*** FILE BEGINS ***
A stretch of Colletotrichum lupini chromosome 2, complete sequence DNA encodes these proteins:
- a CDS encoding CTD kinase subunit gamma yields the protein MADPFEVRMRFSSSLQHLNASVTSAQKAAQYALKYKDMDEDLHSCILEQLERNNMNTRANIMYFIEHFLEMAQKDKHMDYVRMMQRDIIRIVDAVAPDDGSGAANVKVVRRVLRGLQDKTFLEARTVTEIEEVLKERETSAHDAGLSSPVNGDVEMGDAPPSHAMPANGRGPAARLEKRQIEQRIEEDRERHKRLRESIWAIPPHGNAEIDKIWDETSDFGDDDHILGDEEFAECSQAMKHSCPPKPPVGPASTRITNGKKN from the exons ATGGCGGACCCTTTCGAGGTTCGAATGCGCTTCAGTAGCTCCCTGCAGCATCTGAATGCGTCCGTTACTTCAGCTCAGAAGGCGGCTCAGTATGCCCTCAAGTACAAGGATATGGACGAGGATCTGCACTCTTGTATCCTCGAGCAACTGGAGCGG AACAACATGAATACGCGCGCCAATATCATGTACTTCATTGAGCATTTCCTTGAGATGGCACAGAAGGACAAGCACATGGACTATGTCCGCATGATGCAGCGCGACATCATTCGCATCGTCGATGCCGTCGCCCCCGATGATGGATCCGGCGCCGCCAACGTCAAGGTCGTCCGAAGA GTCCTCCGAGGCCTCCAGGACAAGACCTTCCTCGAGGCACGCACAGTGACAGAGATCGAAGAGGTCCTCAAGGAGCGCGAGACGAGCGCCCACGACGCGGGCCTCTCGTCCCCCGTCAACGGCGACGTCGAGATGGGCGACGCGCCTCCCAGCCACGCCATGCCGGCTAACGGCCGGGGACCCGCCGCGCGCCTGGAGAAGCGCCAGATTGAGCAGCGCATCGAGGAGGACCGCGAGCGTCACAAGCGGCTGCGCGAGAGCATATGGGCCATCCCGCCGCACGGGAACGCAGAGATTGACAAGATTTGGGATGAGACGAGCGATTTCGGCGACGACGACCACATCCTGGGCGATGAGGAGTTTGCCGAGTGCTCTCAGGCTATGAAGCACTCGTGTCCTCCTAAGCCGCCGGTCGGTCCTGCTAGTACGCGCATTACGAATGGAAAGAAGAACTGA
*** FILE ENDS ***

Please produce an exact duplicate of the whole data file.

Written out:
A stretch of Colletotrichum lupini chromosome 2, complete sequence DNA encodes these proteins:
- a CDS encoding CTD kinase subunit gamma yields the protein MADPFEVRMRFSSSLQHLNASVTSAQKAAQYALKYKDMDEDLHSCILEQLERNNMNTRANIMYFIEHFLEMAQKDKHMDYVRMMQRDIIRIVDAVAPDDGSGAANVKVVRRVLRGLQDKTFLEARTVTEIEEVLKERETSAHDAGLSSPVNGDVEMGDAPPSHAMPANGRGPAARLEKRQIEQRIEEDRERHKRLRESIWAIPPHGNAEIDKIWDETSDFGDDDHILGDEEFAECSQAMKHSCPPKPPVGPASTRITNGKKN from the exons ATGGCGGACCCTTTCGAGGTTCGAATGCGCTTCAGTAGCTCCCTGCAGCATCTGAATGCGTCCGTTACTTCAGCTCAGAAGGCGGCTCAGTATGCCCTCAAGTACAAGGATATGGACGAGGATCTGCACTCTTGTATCCTCGAGCAACTGGAGCGG AACAACATGAATACGCGCGCCAATATCATGTACTTCATTGAGCATTTCCTTGAGATGGCACAGAAGGACAAGCACATGGACTATGTCCGCATGATGCAGCGCGACATCATTCGCATCGTCGATGCCGTCGCCCCCGATGATGGATCCGGCGCCGCCAACGTCAAGGTCGTCCGAAGA GTCCTCCGAGGCCTCCAGGACAAGACCTTCCTCGAGGCACGCACAGTGACAGAGATCGAAGAGGTCCTCAAGGAGCGCGAGACGAGCGCCCACGACGCGGGCCTCTCGTCCCCCGTCAACGGCGACGTCGAGATGGGCGACGCGCCTCCCAGCCACGCCATGCCGGCTAACGGCCGGGGACCCGCCGCGCGCCTGGAGAAGCGCCAGATTGAGCAGCGCATCGAGGAGGACCGCGAGCGTCACAAGCGGCTGCGCGAGAGCATATGGGCCATCCCGCCGCACGGGAACGCAGAGATTGACAAGATTTGGGATGAGACGAGCGATTTCGGCGACGACGACCACATCCTGGGCGATGAGGAGTTTGCCGAGTGCTCTCAGGCTATGAAGCACTCGTGTCCTCCTAAGCCGCCGGTCGGTCCTGCTAGTACGCGCATTACGAATGGAAAGAAGAACTGA